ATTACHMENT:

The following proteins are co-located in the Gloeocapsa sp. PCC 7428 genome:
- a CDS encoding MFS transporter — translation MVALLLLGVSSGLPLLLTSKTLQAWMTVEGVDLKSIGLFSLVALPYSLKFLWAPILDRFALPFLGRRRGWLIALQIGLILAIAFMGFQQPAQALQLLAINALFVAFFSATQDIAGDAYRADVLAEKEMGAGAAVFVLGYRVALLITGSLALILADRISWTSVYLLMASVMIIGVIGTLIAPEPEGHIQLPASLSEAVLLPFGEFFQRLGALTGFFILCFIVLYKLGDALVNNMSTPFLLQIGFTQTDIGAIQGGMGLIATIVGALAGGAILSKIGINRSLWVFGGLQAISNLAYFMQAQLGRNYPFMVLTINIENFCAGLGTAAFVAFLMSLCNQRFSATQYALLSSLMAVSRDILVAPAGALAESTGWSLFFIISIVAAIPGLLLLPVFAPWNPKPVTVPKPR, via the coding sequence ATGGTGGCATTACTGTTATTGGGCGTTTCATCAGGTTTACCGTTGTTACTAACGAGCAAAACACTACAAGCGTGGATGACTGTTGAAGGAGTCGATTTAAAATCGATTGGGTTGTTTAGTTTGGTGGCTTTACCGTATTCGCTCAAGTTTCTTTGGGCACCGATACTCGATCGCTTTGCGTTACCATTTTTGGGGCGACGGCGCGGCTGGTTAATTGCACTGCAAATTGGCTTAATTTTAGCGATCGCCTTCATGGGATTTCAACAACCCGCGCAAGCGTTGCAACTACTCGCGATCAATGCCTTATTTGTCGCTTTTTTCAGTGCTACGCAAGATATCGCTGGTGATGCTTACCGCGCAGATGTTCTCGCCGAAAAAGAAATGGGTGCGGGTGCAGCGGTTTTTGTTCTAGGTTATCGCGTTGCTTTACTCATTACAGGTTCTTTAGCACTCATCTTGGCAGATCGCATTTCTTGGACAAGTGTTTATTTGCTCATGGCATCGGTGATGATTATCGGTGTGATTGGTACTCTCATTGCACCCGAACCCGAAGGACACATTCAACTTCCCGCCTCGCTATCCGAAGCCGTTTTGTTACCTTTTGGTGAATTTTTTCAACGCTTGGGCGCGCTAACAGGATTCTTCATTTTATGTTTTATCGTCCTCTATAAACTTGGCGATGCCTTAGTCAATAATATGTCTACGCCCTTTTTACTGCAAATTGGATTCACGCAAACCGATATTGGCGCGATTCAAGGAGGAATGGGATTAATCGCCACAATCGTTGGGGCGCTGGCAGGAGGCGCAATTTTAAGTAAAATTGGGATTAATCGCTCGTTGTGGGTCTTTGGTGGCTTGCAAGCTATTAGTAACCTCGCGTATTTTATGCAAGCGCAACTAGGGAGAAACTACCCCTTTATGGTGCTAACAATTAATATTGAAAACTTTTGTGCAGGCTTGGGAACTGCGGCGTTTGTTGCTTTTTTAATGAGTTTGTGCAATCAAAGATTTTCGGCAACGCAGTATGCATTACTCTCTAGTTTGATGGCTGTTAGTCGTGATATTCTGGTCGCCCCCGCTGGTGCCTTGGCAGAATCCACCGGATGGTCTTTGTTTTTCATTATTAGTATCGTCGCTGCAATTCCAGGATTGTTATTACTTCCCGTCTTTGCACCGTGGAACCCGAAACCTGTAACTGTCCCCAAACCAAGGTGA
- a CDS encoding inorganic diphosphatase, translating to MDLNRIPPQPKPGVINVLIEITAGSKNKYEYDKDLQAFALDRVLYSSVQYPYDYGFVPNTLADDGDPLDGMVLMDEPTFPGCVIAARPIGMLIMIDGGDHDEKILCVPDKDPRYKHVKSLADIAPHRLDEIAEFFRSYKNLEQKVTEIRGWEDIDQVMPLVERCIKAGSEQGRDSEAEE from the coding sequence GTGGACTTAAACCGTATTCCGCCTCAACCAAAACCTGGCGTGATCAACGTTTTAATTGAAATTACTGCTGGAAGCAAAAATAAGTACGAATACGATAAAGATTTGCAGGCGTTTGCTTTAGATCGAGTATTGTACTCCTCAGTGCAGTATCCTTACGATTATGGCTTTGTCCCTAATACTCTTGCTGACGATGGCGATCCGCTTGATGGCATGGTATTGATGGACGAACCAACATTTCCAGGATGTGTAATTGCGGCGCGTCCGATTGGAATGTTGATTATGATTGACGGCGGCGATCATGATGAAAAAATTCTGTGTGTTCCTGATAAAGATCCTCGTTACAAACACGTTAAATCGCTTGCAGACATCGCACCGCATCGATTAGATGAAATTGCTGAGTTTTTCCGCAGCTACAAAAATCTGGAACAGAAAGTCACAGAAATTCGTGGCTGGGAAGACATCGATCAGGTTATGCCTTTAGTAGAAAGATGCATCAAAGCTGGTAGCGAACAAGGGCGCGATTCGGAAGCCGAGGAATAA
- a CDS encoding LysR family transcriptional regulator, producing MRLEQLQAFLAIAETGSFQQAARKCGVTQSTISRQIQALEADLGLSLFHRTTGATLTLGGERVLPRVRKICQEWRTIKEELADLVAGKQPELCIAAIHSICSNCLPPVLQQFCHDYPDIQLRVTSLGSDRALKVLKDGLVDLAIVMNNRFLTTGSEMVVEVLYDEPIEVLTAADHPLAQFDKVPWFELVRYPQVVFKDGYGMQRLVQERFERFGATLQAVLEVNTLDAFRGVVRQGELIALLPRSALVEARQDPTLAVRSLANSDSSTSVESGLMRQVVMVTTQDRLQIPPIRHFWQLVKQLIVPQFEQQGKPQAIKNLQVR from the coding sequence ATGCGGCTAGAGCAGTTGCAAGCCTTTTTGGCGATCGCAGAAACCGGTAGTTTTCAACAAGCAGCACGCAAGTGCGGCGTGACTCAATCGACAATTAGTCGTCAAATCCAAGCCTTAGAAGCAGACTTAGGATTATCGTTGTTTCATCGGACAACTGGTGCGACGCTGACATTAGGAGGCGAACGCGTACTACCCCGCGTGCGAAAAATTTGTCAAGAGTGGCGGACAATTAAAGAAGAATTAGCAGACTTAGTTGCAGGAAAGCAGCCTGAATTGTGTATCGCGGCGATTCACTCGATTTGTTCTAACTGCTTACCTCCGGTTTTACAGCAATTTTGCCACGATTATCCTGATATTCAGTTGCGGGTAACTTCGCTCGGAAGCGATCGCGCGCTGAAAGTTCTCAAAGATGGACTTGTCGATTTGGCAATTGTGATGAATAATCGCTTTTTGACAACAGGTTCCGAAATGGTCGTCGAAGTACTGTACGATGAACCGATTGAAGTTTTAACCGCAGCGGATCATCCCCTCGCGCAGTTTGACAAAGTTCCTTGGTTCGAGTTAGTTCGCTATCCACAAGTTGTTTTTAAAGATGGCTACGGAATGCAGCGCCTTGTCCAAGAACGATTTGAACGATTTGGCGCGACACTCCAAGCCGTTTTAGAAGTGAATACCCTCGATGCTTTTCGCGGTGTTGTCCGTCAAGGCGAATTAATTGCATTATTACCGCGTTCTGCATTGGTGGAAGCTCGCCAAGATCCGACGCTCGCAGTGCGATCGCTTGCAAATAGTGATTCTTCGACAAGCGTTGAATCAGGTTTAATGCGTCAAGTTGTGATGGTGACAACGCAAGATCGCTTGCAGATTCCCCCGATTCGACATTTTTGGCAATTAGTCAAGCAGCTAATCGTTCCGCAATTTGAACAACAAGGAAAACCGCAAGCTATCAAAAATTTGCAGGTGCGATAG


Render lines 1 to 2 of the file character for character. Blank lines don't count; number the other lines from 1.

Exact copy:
The following proteins are co-located in the Gloeocapsa sp. PCC 7428 genome:
- a CDS encoding MFS transporter — translation MVALLLLGVSSGLPLLLTSKTLQAWMTVEGVDLKSIGLFSLVALPYSLKFLWAPILDRFALPFLGRRRGWLIALQIGLILAIAFMGFQQPAQALQLLAINALFVAFFSATQDIAGDAYRADVLAEKEMGAGAAVFVLGYRVALLITGSLALILADRISWTSVYLLMASVMIIGVIGTLIAPEPEGHIQLPASLSEAVLLPFGEFFQRLGALTGFFILCFIVLYKLGDALVNNMSTPFLLQIGFTQTDIGAIQGGMGLIATIVGALAGGAILSKIGINRSLWVFGGLQAISNLAYFMQAQLGRNYPFMVLTINIENFCAGLGTAAFVAFLMSLCNQRFSATQYALLSSLMAVSRDILVAPAGALAESTGWSLFFIISIVAAIPGLLLLPVFAPWNPKPVTVPKPR, via the coding sequence ATGGTGGCATTACTGTTATTGGGCGTTTCATCAGGTTTACCGTTGTTACTAACGAGCAAAACACTACAAGCGTGGATGACTGTTGAAGGAGTCGATTTAAAATCGATTGGGTTGTTTAGTTTGGTGGCTTTACCGTATTCGCTCAAGTTTCTTTGGGCACCGATACTCGATCGCTTTGCGTTACCATTTTTGGGGCGACGGCGCGGCTGGTTAATTGCACTGCAAATTGGCTTAATTTTAGCGATCGCCTTCATGGGATTTCAACAACCCGCGCAAGCGTTGCAACTACTCGCGATCAATGCCTTATTTGTCGCTTTTTTCAGTGCTACGCAAGATATCGCTGGTGATGCTTACCGCGCAGATGTTCTCGCCGAAAAAGAAATGGGTGCGGGTGCAGCGGTTTTTGTTCTAGGTTATCGCGTTGCTTTACTCATTACAGGTTCTTTAGCACTCATCTTGGCAGATCGCATTTCTTGGACAAGTGTTTATTTGCTCATGGCATCGGTGATGATTATCGGTGTGATTGGTACTCTCATTGCACCCGAACCCGAAGGACACATTCAACTTCCCGCCTCGCTATCCGAAGCCGTTTTGTTACCTTTTGGTGAATTTTTTCAACGCTTGGGCGCGCTAACAGGATTCTTCATTTTATGTTTTATCGTCCTCTATAAACTTGGCGATGCCTTAGTCAATAATATGTCTACGCCCTTTTTACTGCAAATTGGATTCACGCAAACCGATATTGGCGCGATTCAAGGAGGAATGGGATTAATCGCCACAATCGTTGGGGCGCTGGCAGGAGGCGCAATTTTAAGTAAAATTGGGATTAATCGCTCGTTGTGGGTCTTTGGTGGCTTGCAAGCTATTAGTAACCTCGCGTATTTTATGCAAGCGCAACTAGGGAGAAACTACCCCTTTATGGTGCTAACAATTAATATTGAAAACTTTTGTGCAGGCTTGGGAACTGCGGCGTTTGTTGCTTTTTTAATGAGTTTGTGCAATCAAAGATTTTCGGCAACGCAGTATGCATTACTCTCTAGTTTGATGGCTGTTAGTCGTGATATTCTGGTCGCCCCCGCTGGTGCCTTGGCAGAATCCACCGGATGGTCTTTGTTTTTCATTATTAGTATCGTCGCTGCAATTCCAGGATTGTTATTACTTCCCGTCTTTGCACCGTGGAACCCGAAACCTGTAACTGTCCCCAAACCAAGGTGA